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  5. Katherine (Trina) McMahon


Photo of Katherine (Trina)  McMahon.

Katherine (Trina) McMahon
Civil and Environmental Engineering

CIVIL AND ENVIRONMENTAL ENGINEERING Associate Professor Katherine (Trina) McMahon’s colleagues regard her as a world-class researcher who, with infectious excitement about the material, masterfully integrates relevant research content and concepts into carefully conceived courses. Her students characterize her as an enthusiastic, approachable and fun teacher whose passion for environmental engineering and microbiology is contagious. They praise her ability to explain complex concepts, they appreciate the value she places on each student’s contributions, and they recognize her deep commitment to her students’ success.

McMahon encourages students to challenge themselves intellectually because it is fun and rewarding. Set in an open atmosphere that encourages dialog and critical thinking, her courses combine myriad instructional elements that target several learning styles. For example, she might begin with a “show and tell” ’ perhaps a sewage sample for sniffing — and present two or three carefully worded and illustrated PowerPoint slides, then slow the pace of the lecture by writing key points on the chalkboard before posing a question or problem for group discussion. Next might come more chalkboard writing followed by multiple-choice questions the students answer via wireless “clicker” response pads and then discuss as a class. Each lecture in every course includes opportunities for the students to construct their own understanding, as well as methods for McMahon to assess their performance. Her assessment tools enable students to gauge where they are in the learning process and help McMahon determine concepts or topics that merit review. In addition, she routinely administers an end-of-semester online questionnaire (an evaluation that goes above and beyond the standard departmental course-evaluation forms) that encourages students to reflect on how aspects of her courses have contributed to their learning or developed their engineering skill sets. While those evaluations focus on student learning outcomes, McMahon also incorporates the students’ feedback into future courses.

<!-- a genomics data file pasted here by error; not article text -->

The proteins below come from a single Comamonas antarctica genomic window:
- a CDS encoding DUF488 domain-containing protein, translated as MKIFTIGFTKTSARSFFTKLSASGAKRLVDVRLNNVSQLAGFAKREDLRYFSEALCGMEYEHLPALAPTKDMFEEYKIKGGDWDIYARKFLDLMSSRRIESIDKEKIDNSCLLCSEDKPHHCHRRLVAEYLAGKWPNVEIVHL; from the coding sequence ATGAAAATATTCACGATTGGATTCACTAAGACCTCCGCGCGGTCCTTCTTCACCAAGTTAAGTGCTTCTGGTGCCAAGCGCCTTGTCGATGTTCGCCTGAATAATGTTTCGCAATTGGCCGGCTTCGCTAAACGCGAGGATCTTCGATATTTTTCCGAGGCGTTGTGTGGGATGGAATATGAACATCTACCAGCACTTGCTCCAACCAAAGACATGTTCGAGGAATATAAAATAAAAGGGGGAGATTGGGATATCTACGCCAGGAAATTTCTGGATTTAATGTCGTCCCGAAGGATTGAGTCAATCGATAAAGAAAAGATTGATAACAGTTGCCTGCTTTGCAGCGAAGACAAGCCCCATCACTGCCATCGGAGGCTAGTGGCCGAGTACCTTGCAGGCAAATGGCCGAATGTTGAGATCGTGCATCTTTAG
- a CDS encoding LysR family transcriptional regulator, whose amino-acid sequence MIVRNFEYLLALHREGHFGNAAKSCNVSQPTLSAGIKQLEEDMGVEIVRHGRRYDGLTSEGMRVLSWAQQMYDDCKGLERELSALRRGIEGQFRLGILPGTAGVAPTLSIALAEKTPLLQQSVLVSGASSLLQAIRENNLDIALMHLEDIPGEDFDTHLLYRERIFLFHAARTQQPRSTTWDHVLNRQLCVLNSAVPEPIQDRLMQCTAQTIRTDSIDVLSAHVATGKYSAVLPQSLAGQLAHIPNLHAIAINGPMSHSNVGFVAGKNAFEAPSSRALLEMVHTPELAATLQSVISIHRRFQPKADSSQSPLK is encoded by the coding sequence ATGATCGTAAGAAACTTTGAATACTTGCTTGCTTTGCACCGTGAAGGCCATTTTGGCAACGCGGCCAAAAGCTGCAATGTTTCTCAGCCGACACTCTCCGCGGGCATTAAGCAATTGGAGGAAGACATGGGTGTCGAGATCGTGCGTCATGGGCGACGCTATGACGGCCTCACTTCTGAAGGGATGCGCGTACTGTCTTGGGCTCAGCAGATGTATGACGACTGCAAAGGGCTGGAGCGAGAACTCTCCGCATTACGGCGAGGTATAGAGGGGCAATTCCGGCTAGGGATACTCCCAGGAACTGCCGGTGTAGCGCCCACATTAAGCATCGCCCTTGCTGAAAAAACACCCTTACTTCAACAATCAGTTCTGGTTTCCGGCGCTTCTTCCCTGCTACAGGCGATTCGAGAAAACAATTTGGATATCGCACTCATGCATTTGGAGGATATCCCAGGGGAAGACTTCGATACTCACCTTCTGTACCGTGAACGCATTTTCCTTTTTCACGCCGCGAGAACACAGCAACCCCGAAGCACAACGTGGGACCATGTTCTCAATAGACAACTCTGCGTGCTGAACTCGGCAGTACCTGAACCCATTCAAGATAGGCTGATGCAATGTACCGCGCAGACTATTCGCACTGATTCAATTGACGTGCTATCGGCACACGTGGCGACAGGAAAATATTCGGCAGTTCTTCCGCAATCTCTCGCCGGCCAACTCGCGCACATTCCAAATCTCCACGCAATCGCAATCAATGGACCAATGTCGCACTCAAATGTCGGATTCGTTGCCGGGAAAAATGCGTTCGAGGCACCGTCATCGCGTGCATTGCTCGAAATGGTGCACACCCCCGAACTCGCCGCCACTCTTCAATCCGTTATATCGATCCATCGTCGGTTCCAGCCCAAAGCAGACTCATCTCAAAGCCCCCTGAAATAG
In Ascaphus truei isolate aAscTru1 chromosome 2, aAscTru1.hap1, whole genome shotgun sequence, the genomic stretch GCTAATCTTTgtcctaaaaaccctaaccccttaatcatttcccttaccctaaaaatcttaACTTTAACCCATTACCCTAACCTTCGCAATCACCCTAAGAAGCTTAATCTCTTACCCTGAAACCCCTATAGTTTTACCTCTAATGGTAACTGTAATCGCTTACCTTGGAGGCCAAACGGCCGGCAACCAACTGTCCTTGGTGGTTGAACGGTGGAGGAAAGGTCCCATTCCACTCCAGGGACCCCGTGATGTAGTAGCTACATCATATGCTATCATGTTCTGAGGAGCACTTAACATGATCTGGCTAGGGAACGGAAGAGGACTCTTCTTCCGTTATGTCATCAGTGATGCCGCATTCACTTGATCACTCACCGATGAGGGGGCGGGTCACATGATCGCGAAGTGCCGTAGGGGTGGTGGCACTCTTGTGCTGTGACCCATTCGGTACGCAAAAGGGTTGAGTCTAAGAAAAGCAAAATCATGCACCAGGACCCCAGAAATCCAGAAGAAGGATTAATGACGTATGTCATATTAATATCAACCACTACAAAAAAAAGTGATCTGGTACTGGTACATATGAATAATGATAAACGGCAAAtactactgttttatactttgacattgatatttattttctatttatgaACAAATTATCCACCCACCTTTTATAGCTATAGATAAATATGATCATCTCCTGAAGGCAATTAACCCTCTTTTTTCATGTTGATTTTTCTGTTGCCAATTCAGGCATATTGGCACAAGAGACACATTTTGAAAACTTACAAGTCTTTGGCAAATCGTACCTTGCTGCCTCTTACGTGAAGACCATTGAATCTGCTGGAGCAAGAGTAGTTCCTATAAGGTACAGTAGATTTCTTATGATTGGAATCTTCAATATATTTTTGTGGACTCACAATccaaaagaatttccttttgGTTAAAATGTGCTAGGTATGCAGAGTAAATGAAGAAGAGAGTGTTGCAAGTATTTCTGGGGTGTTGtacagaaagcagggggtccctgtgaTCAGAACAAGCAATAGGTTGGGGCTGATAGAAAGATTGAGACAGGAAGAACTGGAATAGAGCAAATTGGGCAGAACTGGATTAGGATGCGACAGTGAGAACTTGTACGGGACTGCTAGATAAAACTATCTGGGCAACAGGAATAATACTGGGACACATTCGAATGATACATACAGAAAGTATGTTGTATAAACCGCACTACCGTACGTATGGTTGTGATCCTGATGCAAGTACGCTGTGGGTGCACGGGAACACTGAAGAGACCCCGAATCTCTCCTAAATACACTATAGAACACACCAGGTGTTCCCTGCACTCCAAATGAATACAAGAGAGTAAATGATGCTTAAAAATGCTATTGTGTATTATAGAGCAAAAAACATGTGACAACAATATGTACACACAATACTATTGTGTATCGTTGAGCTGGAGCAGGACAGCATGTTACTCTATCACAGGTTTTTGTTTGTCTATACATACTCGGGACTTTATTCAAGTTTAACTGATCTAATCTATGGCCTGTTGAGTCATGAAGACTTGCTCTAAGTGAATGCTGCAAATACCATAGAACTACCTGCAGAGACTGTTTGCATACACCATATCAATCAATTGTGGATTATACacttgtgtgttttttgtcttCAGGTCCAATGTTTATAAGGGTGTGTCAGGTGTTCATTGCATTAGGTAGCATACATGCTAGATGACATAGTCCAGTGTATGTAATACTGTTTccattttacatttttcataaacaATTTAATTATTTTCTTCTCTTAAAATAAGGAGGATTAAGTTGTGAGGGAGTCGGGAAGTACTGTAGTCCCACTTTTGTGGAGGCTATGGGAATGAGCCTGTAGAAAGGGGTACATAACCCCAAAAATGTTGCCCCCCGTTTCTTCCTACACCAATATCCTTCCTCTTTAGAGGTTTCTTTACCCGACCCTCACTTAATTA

She views teaching excellence as a lifelong evolutionary process filled with careful experimentation, iterative modification and repeated assessment. As part of this “teaching as research” approach, McMahon has participated in numerous teaching-improvement discussion groups, workshops and courses sponsored through the UW-Madison Center for the Integration of Research, Teaching and Learning and its DELTA program, the UW-Madison Teaching Academy, and the American Society of Civil Engineers. She also is involved in curriculum development and improvement activities both at the university level and throughout the national engineering community. “Not only is she actively engaged in looking for and experimenting with new ideas and approaches to teaching, but she is actively engaged in helping to improve the quality of teaching on this campus and working to provide the next generation of faculty with the skills and abilities they will need in order to be successful teachers,” says a colleague.

To that end, McMahon serves as a formal and informal mentor for faculty colleagues and actively mentors undergraduate, graduate and postdoctoral students. She is a formal mentor with the College of Engineering Diversity Affairs Office Sloan Engineering Mentoring Program and holds an annual community-building retreat for her students and postdoctoral researchers. In addition, she encourages undergraduate involvement in research; to date, four of her undergrads have received prestigious UW-Madison undergraduate research funding. “She gave me guidance in choosing a proposal topic from the ideas that sprung up from my own curiosity,” says one undergraduate researcher. “She took care to guide my ideas, rather than push them in a certain direction, allowing me to use my own initiative. ... This ability to allow students to pursue their own ideas while still guiding them along the way is a very important attribute for excellent teachers.”